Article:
About this blog
Two forces have shattered the news media. Technology is the first. Although media technology is undergoing its greatest change since the day in 1440 when Johannes Gutenberg first inked type, for more than ten years now the news industry has mistaken new technologies merely as electronic ways to distribute otherwise printed or analog products. Estrangement is the second. The news media has lost touch with people's needs and interests during the past 30 years, as demonstrated by rapidly declining readerships of newspapers and audiences of broadcast news. How we rebuild news media appropriate to the 21st Century from the growing rubble of this industry is the subject of this group weblog.

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June 3, 2010

Is AT&T's new data pricing a bad sign for media's iPad dreams?

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Posted by Ben Compaine

Two pieces of seemingly unrelated news hit the online world about 24 hours apart. However, the first may weigh heavily on the second.

Number one was the announcement yesterday (June 2) from AT&T signaling the end, for now at least, of unlimited wireless broadband. As of June 7 most 3G iPad users and all buyers of iPhones and other AT&T connected smartphones will have to pay for data based on usage. Unless grandfathered, from now on it will all be metered.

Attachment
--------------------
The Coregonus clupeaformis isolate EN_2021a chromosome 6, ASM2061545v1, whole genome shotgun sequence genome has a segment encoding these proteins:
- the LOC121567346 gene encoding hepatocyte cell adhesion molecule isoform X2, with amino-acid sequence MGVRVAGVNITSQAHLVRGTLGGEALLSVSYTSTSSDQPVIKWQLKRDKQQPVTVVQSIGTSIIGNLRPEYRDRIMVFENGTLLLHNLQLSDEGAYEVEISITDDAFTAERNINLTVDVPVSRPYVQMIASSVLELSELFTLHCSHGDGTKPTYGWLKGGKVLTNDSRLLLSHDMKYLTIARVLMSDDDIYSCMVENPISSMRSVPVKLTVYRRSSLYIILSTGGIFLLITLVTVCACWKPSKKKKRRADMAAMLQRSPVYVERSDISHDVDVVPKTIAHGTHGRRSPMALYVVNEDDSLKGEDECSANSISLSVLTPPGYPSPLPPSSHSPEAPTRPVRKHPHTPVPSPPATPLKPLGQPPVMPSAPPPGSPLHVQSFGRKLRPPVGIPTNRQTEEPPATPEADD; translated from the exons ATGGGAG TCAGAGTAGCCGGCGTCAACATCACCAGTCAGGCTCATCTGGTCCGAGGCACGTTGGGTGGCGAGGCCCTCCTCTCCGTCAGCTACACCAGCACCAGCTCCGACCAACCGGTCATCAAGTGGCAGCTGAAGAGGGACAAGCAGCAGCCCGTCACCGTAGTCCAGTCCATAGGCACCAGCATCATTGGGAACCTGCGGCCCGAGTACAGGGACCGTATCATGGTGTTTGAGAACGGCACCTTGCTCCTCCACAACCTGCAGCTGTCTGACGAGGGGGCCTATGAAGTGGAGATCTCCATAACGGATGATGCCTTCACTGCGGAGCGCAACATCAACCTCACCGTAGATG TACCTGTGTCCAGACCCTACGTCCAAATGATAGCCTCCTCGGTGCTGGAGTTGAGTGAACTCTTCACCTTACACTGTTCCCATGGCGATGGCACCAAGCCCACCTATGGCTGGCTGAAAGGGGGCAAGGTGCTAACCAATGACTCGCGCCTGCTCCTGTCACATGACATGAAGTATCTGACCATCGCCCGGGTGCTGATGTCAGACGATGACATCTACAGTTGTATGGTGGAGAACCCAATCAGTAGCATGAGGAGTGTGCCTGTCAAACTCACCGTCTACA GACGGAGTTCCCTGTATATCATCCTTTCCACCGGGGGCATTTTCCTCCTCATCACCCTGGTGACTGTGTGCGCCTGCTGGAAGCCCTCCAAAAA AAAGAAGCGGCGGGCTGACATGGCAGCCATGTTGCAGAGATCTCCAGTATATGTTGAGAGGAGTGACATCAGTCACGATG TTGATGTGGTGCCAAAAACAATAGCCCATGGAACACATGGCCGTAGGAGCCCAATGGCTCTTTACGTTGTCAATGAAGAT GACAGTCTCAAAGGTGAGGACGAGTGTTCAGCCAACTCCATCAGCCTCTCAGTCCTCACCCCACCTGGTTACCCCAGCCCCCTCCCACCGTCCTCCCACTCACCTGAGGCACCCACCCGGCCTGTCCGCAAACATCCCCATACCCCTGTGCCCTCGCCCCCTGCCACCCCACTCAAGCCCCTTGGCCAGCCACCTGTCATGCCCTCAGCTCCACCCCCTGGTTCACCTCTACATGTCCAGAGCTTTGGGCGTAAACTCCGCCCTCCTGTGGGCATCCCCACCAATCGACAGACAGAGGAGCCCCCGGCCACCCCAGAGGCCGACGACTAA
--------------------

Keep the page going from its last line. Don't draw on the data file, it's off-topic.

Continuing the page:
According to most reports (the New York Times’ David Pogue among them), most smartphone users should come out ahead by under either of the two plans. AT&T itself calculated that 65% of its subscribers use less than 200 mb of the lower price option (half the cost of the current unlimited plan they have) and altogether 98% use under the 2 gb limit of the higher price plan. But for the newer iPad, optimized for streaming video and more accommodating for watching You Tube, will these parameters stunt their use?

The matters if we probe the implications of the second news item, an AP story under the headline “Publishers see signs the iPad can restore ad money.” It began: “Good news for the news business: Companies are paying newspapers and magazines up to five times as much to place ads in their iPad applications as what similar advertising costs on regular websites.”

The story noted that “early evidence suggests the iPad is at least offering publishers a way to get more money out of advertisers.” Perhaps prophetically, though, author Andrew Vanacore hedged his bets, adding two graphs later: “Still, a lot will need to go right for publishers before the iPad and imitator tablet computers become a significant source of income.”